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World of Speed offers first glimpse of the future


Motor motor sports museum will highlight Northwest history, educate next generation

by: SPOKESMAN PHOTO: JOSH KULLA - The World of Speed motor sports museum in Wilsonville will highlight Northwest racing through exhibits like this 1970s top fuel dragster used by the legendary Washington team of Peterson and Fitz. It might seem like a bolt out of the blue.

But the fact the World of Speed auto racing museum chose the Portland metro area as its final location is certainly no accident.

“Portland and Oregon are great locations,” said Tony Thacker, executive director for the new museum, which is located in Wilsonville in the former Town and Country Dodge dealership off Southwest 95th Avenue. “Most people don’t realize there’s a huge motor sports history here. The very first transcontinental road race was from New York to Portland in 1905. Two Oldsmobiles raced across the country and the one that was coming second, they realized they couldn’t win so they went fishing and let the other guy finish the race and win.”

That race is now something of a legend. With only 150 miles of paved roads in the entire United States at the time, it took 44 days for the seven-horsepower Curved Dash cars to complete. Drivers told of wearing out a set of tires every 90 miles.

These days, the automobile industry is a combination of high technology, engineering and industrial design, providing hundreds of jobs across the United States. Aside from racing, bringing that to the attention of visitors is one of the main focal points of World of Speed, which celebrated a groundbreaking event Feb. 18 at its new digs.

by: SPOKESMAN PHOTO: JOSH KULLA - Construction is well underway on the World of Speed motor sports museum in Wilsonville, where it is slowly filling the 80,000-square-foot former Dodge-Chrysler dealership on Southwest 95th Avenue. Formerly a Dodge and Chrysler dealership owned by Portland businessman Ralph Martinez, the 80,000-square-foot building is undergoing transformation into what is planned as one of the country’s premier motor sports displays. World of Speed took possession of the property in October. Construction began in January, and Thacker estimates the museum will open to the public before the end of this year, perhaps as early as October.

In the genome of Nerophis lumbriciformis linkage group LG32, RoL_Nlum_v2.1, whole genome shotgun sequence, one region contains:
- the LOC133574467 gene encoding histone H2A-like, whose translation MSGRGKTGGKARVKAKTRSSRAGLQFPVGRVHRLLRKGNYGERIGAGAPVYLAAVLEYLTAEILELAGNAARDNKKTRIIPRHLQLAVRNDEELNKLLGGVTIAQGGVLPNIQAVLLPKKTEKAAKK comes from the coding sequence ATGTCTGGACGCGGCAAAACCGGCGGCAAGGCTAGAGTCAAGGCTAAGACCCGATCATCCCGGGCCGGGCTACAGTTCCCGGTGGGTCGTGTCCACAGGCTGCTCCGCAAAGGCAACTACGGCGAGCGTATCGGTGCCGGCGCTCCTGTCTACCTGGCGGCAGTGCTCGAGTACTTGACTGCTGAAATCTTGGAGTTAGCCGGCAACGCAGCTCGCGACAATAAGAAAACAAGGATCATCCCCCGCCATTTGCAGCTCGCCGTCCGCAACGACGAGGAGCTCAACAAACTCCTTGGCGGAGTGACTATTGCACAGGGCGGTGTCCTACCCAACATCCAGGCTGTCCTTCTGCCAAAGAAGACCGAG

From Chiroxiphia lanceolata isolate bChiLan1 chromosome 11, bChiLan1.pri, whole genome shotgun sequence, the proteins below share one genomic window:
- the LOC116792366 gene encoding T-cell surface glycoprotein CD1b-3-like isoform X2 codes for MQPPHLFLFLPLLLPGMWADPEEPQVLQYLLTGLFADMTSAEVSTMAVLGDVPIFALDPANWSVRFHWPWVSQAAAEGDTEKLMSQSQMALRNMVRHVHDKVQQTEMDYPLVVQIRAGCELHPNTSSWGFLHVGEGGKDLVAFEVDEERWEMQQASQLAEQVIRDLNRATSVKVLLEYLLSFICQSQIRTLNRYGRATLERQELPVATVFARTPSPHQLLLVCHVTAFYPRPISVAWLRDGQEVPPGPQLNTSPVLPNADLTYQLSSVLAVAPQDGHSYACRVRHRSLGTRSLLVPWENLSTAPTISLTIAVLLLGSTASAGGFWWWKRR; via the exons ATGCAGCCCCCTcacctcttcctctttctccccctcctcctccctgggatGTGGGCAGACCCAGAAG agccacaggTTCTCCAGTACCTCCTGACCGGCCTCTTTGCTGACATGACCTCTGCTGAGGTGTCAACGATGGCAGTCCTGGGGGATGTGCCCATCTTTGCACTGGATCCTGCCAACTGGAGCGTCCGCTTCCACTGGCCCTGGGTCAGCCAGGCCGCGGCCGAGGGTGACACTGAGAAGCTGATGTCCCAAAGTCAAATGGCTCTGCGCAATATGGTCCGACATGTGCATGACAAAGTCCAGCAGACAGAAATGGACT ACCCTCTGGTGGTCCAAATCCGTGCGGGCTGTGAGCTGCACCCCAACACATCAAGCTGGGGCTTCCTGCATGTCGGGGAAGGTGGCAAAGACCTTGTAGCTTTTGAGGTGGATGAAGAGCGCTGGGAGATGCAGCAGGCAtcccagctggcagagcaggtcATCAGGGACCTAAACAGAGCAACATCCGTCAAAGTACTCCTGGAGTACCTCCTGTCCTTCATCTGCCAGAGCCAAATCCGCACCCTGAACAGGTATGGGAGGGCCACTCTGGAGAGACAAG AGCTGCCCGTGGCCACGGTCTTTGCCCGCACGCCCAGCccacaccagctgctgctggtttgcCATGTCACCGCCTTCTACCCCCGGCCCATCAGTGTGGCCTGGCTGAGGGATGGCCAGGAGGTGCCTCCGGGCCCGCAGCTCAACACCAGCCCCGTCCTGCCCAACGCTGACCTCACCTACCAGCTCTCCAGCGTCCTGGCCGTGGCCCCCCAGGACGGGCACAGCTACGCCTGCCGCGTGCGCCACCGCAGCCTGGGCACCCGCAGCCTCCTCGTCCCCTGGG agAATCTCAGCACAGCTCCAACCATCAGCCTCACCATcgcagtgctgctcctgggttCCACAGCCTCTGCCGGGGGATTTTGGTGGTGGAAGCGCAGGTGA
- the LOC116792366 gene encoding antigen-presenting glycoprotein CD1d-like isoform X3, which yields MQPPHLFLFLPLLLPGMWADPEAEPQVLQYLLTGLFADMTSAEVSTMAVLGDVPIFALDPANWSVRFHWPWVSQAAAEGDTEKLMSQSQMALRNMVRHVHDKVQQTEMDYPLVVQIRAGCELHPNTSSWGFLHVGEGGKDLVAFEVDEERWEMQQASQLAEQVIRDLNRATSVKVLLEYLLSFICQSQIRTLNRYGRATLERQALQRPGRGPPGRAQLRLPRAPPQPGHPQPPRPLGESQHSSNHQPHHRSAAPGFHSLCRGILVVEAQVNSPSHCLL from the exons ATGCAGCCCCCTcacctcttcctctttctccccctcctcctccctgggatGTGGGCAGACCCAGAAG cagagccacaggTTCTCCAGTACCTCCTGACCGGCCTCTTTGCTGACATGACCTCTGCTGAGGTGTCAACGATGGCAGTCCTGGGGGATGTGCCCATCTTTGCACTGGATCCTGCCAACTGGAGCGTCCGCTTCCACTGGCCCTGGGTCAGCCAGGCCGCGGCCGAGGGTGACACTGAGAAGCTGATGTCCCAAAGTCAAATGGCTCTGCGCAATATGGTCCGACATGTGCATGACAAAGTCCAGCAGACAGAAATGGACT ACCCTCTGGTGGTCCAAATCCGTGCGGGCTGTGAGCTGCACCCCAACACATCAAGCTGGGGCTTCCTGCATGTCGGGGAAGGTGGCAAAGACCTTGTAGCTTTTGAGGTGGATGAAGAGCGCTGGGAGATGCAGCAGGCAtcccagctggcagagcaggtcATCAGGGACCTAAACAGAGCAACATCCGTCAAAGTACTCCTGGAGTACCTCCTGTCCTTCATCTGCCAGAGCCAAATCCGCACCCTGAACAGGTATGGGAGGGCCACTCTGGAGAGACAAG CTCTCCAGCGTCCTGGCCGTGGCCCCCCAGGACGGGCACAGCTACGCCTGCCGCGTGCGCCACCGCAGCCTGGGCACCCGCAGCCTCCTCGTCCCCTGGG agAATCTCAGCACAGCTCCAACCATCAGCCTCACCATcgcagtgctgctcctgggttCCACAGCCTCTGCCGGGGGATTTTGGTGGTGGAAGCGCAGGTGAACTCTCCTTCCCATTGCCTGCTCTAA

“There’s a huge untapped market here for motorsports enthusiasts,” he said. “It’s a huge, huge culture, and this town has a lot of history in that area.”

The new museum will have more than 100 classic vehicles on display when it opens. And along with a large archive of books, magazines and other memorabilia, it will have files on more than 350 prominent American racers.

“We’ll have a huge library and collection of books for the education program,” said Katrina O’Brien, the museum’s archives and collections manager. “They’ll be learning how to build cars, because it’s a dying art form, and we’ll have all the catalogs and manuals they can learn from because they’re just not there anymore.”

Overall, the museum will aim to provide “edu-tainment,” said renowned architect Anthony Belluschi, who worked with the Siteworks firm on the museum’s design.

“The education component is important,” he said. “People need to understand how to get their hands dirty, hands on. My first car was a ‘40 Packard, and I remember trying to make it run. I bought it from the junkyard for $50 and I sold it for $25.”

Finally, the facility will feature a members’ lounge, executive board room and accommodation for up to 1,000 seats worth of banquet or event space.

Portland tops among car cities

by: SPOKESMAN PHOTO: JOSH KULLA - A stock car once driven by Dale Earnhardt Jr. was part of the groundbreaking celebration Feb. 18 last Tuesday at the World of Speed motor sports museum in Wilsonville. Portland is regularly listed as one of the top cities in America for classic car owners, primarily because of the mild weather and relatively uncrowded roads. The relative lack of snow also means that local roads are not salted, a practice that has led to the demise of the bodywork on countless vintage cars.

“We went up and down the (Interstate) 5 freeway looking for a suitable location, and obviously PIR would be a classic location, but (there are) a lot of problems in trying to build something that’s big there,” he said. “The ground is not that stable and we were going up and down the freeway and we met with the city of Wilsonville, and they were unbelievably accommodating.”

Thacker noted that it’s funny how projects like this can come together as a result of shared connections.

World of Speed is originally the brainchild of Dave and Sally Bany, familiar names in the South Metro area. The couple owns Moonstruck Chocolates and founded the popular Youth Music Project in West Linn in 2012. Dave Bany also owns an alcohol-fueled funny car, the Tiki Warrior, which is driven by World of Speed curator Ron Heugli.

Because the Marie Lamfrom CharitableFoundation has helped fund the Youth Music Project, the couple enlisted the foundation’s assistance with World of Speed, and it has thrown an undisclosed amount of money behind the new museum.

Thacker comes into the picture because he used to work for the National Hot Rod Association, the main sanctioning body for American drag racing. As such he was already familiar with Bany and the Tiki Warrior when they asked him to run a new museum in Portland.

“I said, ‘Well I don’t know,’” Thacker said. “But when I heard the vision, what they wanted to do and the education program, I was in. Because it’s all about educating the young people about our industry and the job opportunities our industry has. There’s hundreds of jobs that we need young people for.”

by: SPOKESMAN PHOTO: JOSH KULLA - This simulator built by Hillsboro firm Maher Solutions will provide a fun - as well as educational - driving experience when the World of Speed opens later this year.